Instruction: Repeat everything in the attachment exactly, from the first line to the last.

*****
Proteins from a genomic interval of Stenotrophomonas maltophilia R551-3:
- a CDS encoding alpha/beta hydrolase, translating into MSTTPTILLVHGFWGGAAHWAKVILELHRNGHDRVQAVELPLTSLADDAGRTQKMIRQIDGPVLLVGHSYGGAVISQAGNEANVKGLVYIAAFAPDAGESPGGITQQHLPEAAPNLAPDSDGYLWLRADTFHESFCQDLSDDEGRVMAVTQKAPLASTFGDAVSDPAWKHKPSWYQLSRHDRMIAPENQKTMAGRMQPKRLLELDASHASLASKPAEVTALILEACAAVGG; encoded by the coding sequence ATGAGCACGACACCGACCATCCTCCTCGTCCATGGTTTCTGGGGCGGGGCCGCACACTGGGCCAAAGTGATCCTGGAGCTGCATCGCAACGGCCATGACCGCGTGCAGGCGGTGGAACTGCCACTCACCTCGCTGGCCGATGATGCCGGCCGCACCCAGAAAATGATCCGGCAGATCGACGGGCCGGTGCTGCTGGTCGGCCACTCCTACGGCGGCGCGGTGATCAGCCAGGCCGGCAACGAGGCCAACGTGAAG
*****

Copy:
Proteins from a genomic interval of Stenotrophomonas maltophilia R551-3:
- a CDS encoding alpha/beta hydrolase, translating into MSTTPTILLVHGFWGGAAHWAKVILELHRNGHDRVQAVELPLTSLADDAGRTQKMIRQIDGPVLLVGHSYGGAVISQAGNEANVKGLVYIAAFAPDAGESPGGITQQHLPEAAPNLAPDSDGYLWLRADTFHESFCQDLSDDEGRVMAVTQKAPLASTFGDAVSDPAWKHKPSWYQLSRHDRMIAPENQKTMAGRMQPKRLLELDASHASLASKPAEVTALILEACAAVGG; encoded by the coding sequence ATGAGCACGACACCGACCATCCTCCTCGTCCATGGTTTCTGGGGCGGGGCCGCACACTGGGCCAAAGTGATCCTGGAGCTGCATCGCAACGGCCATGACCGCGTGCAGGCGGTGGAACTGCCACTCACCTCGCTGGCCGATGATGCCGGCCGCACCCAGAAAATGATCCGGCAGATCGACGGGCCGGTGCTGCTGGTCGGCCACTCCTACGGCGGCGCGGTGATCAGCCAGGCCGGCAACGAGGCCAACGTGAAG